Name: Leonard Benoit
Title: Indigenous Patient Navigator
Number of years working in health care: 22
I was born and raised in: Burgeo First Nations, on the unceded territory of Newfoundland and Labrador
I decided to get into health care because business management, which is where I started my career, was not for me. I learned this after I finished my formal education. I tried many different things, from being a meditator with young people who ran into trouble with the law, to being a group home counsellor and even to opening my own homecare business in which I provided care to older adults who were unable to live on their own. So, nursing seemed like a natural next step. During my time as a nurse, I worked in many different areas, including general medicine, orthopedics, urology, oncology, emergency, general surgery, the gastrointestinal clinic, plastic and burns. I even worked at the Super Jail as a nurse and have done a cultural exchange in the Dominican Republic.
As a nurse, I have gone on to complete certification in palliative care. I am a certified death doula. I did a community service worker program, and now I am finishing off thanatology studies (death studies). I worked as an access coordinator in housing and as a client care coordinator for Indigenous and HIV-positive folks. I have been in the role as the Indigenous Patient Navigator a little over four years, and I have been with the Indigenous Health Program at UHN for a year.
My role at UHN is to provide care to First Nations, Inuit and Métis patients. Sometimes that work is ensuring that people are connected to services. I help to coordinate and access resources – I help them bridge the gaps. A lot of time that work can be advocacy work to ensure folks are treated with dignity and respect that honours the Indigenous path of well-being. I make sure folks are connected to community resources, and to traditional healers and Elders who allow for ceremony. I also say that I start fires and sometimes put them out. It really comes down to the needs of the patient.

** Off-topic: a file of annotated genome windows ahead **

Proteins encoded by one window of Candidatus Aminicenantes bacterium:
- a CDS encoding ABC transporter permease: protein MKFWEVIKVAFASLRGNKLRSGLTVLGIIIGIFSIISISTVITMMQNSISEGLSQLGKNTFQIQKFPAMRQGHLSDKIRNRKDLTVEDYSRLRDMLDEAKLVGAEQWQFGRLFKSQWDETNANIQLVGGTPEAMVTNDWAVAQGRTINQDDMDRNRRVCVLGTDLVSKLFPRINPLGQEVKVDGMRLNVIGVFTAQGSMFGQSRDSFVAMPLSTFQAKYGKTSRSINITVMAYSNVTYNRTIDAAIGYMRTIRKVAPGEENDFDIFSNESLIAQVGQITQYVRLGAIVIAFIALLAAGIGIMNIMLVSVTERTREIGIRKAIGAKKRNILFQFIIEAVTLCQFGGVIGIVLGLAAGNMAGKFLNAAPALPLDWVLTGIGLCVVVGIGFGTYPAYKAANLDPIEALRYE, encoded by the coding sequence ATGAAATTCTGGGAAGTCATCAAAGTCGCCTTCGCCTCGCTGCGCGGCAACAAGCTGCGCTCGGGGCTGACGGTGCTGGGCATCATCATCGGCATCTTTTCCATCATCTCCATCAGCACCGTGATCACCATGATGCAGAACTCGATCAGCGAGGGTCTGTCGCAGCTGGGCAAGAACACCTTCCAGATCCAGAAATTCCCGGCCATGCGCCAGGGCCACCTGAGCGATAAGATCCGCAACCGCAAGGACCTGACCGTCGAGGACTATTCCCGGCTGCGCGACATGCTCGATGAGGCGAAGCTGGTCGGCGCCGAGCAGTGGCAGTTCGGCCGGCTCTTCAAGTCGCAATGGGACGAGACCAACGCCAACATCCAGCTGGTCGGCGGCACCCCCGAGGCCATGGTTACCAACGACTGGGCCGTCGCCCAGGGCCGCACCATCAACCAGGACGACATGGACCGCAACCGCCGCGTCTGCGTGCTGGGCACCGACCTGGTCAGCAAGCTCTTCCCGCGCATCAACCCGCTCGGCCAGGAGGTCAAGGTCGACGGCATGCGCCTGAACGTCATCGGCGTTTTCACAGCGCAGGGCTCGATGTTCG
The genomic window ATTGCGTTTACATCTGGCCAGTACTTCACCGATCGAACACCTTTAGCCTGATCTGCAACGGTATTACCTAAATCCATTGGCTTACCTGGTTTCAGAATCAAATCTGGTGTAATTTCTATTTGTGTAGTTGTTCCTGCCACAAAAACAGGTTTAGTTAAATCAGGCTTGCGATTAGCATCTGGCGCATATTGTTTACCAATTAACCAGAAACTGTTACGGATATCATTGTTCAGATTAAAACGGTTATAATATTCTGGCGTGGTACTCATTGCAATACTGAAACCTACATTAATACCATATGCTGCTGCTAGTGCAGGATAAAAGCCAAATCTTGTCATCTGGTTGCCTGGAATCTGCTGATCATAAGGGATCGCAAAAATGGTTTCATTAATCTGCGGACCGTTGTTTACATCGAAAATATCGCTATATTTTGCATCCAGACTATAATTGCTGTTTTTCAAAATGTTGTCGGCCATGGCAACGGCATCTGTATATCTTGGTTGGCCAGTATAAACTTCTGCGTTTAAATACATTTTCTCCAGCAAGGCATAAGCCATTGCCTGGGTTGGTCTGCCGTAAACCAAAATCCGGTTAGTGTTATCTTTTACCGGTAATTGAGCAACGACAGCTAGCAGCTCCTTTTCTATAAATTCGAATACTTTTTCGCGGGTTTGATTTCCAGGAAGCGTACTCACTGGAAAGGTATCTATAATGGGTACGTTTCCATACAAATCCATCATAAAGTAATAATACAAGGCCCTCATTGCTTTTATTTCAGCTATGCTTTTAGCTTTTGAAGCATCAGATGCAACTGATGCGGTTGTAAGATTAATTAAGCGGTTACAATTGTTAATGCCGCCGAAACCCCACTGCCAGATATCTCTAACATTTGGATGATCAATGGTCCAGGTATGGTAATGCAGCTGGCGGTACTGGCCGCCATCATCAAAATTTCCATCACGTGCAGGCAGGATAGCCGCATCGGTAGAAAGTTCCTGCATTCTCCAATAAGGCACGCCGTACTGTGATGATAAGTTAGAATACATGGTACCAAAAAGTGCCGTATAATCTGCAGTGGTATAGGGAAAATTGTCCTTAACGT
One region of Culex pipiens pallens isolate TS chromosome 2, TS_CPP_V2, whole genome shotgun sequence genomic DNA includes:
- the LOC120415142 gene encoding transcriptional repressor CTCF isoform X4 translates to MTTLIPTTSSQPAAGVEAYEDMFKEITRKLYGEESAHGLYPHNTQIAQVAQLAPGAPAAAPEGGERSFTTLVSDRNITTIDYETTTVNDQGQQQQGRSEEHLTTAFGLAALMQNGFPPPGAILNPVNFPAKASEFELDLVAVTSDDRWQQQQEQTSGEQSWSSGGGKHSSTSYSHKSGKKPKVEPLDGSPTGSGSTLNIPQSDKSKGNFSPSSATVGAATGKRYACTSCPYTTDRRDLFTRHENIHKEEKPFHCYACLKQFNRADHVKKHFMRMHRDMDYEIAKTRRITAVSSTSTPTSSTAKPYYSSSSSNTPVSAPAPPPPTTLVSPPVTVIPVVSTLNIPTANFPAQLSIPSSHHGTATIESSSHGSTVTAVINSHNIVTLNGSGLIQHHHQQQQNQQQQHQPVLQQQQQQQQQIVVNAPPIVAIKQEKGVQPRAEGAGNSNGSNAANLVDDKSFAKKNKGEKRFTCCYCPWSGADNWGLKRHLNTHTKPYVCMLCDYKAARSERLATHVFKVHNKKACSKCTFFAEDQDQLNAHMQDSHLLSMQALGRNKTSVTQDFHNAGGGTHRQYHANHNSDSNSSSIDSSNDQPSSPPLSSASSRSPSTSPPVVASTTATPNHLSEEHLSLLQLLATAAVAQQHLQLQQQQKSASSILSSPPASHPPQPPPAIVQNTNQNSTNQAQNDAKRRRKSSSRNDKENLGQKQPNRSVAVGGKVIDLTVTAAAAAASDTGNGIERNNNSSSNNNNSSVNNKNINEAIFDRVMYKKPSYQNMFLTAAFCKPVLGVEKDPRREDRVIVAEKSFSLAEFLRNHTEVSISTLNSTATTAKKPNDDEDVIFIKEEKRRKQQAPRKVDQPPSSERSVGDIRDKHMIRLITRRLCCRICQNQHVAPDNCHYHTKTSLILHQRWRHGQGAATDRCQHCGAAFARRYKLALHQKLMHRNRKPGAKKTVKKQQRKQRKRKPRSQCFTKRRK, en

COVID-19 has affected me by helping me to define what is relational to me – relationships to my family, friends, work, culture, creator and of course myself. I’ve established boundaries and made sure these are healthy relationships.
The thing I love the most about my job is making a difference in someone’s life that has a positive impact on their care, whether it’s developing policy or changing current policy, finding community or traditional resources, or just being present with them. I get to see a snapshot of people’s lives, and I never take that for granted or as privilege. To me, it’s a blessing they share, and I am grateful for it.
The most incredible thing I’ve seen at work is a wife singing this beautiful love song to her husband as he was dying. She held his hand and sang, and while I did not understand the words, the love could be felt. It was so thick in the room – it wrapped around all of us who were present.
I have been gifted with seeing so many incredible things at work. I have seen hope, sadness, despair, grief. I have also seen love – the love that a parent has shown to a child, or a child to a parent.
I’m inspired by my culture – the teaching that it gives me, and my connection to the land and the water through my culture. I am inspired by the Seven Grandfather Teachings (Love, Respect, Bravery, Truth, Honesty, Humility and Wisdom). My culture gives me ceremonies to connect me to the creator, to live the good life and to do things in a good way. It provides stories and songs for celebration and enjoyment.
My personal heroes are children. These innocent and pure little beings come into the world, and they teach us how to be good and kind, how to nurture, how to be selfless and how to provide for them with unconditional love. In my teachings, the children are the sacred fires. They are tended to by the women, the grandmothers (kookums) and the aunties. It is those fires that will bring generations to come.
I sometimes worry about, or at least reflect on, these questions: was I the best version of myself today? Did I do everything I could have done to make a positive difference in someone else’s world? I answer these questions with brutal honesty, and then I give thanks and gratitude for being able to do so and for the creator giving me the guidance to do so.
I’ve found joy recently from learning my first language, which is Mi’Kmaq. I attend weekend Zoom meetings with folks from Corner Brook, N.L. I am really not good at it, but I can manage a few words.
My favorite book is Love You Forever by Robert Munsch. I have read some pretty amazing books, but Love You Forever describes the importance of love, the reciprocity of love and its need for fulfillment and happiness. Gender roles are addressed, and it even brings about the topic of death and the lifecycle.
My ideal day off is sleeping in only to be woken by the smell of breakfast being cooked for me, the house being magically cleaned, feeling the warm sun on my face as I go for a walk and to arrive home for supper being prepared for me!